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Saturday, 21 September, 2002, 09:54 GMT 10:54 UK
MPs 'are listening' to countryside
Nicky Driver, executive officer of Hunting and the Community
One protester prepares placards for Sunday's march
The government is listening to the concerns of people living in the country, the rural affairs minister has insisted ahead of Sunday's countryside march in London.

Alun Michael said the government recognised the countryside had gone through "a horrendous time".

"If the message is that the countryside has massive problems, the answer is yes, and we are with you on that," he told BBC Radio 4's Today programme.

But he said the focus of the march, fox-hunting, was an "extremely divisive issue which affects a minority of people".

Threats

And he warned the small number of pro-hunting extremists that "direct action" would not change the "facts, principles and arguments" on hunting.

BBC reporter Robin Chrystal met four pro-hunt supporters in a West Country pub who claimed they were prepared to go to any lengths to protect their way of life.

The men, who refused to give their names, said their entire livelihoods depended on fox hunting.


In a democracy it is ridiculous to think that people can threaten and that that is the means of getting your way

Alun Michael

"If you have a major part of your life taken away what are you going to do?" one of them said on Today.

They threatened to take action against MPs who had homes in the country - "We know where they live," they said.

And they even threatened the prime minister's wife Cherie Blair, who they said, was behind the government's anti-hunting stance.

The next target, they said, was next week's Labour party conference in Blackpool, where they would bring the town to gridlock.

Policing

In response, Mr Michael said: "In a democracy it is ridiculous to think that people can threaten and that that is the means of getting your way.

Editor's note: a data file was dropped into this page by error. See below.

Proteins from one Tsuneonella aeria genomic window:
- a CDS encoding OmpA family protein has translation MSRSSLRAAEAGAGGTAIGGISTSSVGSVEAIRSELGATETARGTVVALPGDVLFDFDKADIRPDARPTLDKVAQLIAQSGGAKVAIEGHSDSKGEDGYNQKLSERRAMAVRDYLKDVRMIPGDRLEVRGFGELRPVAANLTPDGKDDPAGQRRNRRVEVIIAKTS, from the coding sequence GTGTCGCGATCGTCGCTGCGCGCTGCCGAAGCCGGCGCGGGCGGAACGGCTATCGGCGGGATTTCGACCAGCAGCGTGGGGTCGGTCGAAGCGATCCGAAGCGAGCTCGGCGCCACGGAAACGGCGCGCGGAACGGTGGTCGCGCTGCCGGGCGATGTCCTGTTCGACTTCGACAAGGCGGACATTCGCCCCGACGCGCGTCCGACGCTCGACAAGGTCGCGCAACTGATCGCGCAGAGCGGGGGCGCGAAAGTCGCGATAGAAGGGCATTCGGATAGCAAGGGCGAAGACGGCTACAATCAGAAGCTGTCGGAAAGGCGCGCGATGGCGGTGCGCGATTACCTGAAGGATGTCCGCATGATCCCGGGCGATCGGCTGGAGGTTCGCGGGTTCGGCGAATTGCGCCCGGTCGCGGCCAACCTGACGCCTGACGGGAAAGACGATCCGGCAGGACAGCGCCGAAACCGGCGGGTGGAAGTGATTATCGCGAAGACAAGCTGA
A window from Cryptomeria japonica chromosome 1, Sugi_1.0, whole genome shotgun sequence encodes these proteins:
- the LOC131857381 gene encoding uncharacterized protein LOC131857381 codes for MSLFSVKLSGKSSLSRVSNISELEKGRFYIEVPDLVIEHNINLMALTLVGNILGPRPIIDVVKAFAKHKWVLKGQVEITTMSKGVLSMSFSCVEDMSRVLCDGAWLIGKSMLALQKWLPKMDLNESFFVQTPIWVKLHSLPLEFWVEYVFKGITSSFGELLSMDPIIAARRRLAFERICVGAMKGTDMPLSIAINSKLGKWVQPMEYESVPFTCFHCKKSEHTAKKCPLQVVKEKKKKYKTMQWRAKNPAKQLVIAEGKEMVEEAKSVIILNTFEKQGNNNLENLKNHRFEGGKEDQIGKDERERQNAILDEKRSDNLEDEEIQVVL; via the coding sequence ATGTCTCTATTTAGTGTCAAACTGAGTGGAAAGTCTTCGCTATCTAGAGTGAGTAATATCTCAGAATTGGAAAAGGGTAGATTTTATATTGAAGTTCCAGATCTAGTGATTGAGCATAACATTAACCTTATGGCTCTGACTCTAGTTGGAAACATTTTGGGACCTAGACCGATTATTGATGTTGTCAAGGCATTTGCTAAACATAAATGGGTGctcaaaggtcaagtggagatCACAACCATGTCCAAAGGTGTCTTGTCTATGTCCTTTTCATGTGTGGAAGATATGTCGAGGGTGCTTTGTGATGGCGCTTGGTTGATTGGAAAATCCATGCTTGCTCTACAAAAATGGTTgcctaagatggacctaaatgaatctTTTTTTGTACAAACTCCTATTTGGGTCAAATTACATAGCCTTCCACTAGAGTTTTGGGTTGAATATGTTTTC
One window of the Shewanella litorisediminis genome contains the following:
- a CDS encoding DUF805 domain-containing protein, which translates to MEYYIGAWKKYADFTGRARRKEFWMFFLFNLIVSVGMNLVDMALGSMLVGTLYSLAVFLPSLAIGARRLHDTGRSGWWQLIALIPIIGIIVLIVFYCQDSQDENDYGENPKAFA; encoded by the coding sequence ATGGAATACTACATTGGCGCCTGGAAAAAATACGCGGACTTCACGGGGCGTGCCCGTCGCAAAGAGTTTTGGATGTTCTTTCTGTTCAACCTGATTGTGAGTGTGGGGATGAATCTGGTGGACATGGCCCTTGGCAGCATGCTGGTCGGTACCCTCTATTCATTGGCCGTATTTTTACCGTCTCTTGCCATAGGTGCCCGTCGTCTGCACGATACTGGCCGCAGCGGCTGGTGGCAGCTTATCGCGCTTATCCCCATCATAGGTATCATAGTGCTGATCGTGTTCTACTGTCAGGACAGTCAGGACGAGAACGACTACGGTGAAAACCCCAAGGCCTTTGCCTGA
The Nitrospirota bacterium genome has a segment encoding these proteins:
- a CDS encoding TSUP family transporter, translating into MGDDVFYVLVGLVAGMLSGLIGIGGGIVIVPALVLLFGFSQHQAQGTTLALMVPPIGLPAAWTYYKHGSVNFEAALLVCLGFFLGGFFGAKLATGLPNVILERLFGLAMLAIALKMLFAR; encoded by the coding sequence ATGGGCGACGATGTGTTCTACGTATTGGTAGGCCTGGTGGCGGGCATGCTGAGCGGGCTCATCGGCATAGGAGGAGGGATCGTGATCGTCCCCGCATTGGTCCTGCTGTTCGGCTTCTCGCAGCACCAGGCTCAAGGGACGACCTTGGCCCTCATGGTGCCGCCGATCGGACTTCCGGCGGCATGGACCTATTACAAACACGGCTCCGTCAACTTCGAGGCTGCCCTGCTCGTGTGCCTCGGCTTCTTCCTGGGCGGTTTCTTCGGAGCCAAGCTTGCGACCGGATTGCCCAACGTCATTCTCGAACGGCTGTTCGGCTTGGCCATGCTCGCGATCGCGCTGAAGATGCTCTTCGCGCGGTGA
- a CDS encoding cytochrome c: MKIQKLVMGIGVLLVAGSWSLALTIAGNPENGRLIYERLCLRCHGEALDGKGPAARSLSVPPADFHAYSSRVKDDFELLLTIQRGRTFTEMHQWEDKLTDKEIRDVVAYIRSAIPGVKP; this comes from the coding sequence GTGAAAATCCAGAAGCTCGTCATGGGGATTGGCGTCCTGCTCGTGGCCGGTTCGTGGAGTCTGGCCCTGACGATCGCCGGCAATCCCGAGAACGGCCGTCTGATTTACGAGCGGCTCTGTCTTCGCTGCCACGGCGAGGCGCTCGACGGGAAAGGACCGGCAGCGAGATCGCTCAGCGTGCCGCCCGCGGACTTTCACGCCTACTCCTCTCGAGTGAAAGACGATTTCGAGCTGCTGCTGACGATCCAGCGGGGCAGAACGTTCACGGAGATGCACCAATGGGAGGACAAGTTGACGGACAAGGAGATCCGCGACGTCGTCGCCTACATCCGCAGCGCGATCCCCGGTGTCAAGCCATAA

"I don't think Parliament or Labour MPs will be impressed by being threatened."


This march will be a truly global event

Adrian Yalland, Countryside Alliance

Organisers on Sunday's march, the Countryside Alliance, say they are expecting at least 250,000 people to take to the streets.

The parade will be the biggest British civil rights demonstration in living memory and is expected to bring large parts of central London to a standstill for up to six hours.

Those taking part in the protest - called the March for Liberty and Livelihood - are demanding the right to continue fox hunting.

They also want to draw attention to problems they see in rural areas including unemployment, poverty and crime.

Countryside Alliance spokesman Adrian Yalland said: "This march will be a truly global event."

Open in new window : March Route
Liberty and Livelihood March

Scotland Yard have committed 1,600 extra officers to police the march.

But Deputy Assistant Commissioner Andy Trotter said he expected it to pass off peacefully.

"We don't need too many police officers because we have had excellent co-operation from the Countryside Alliance," he said.

He warned there would be "considerable congestion" across the whole of the capital.

 WATCH/LISTEN
 ON THIS STORY
Adrian Yalland of the Countryside Alliance:
"Rural communities are falling apart"
Labour MP Alun Michael:
"No one helps by suggesting there is an urban-rural divide"

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Analysis

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IN DEPTH

TALKING POINT
THE MARCH ROUTE


See also:

10 Sep 02 | Politics
12 Apr 02 | Politics
21 Mar 02 | Politics
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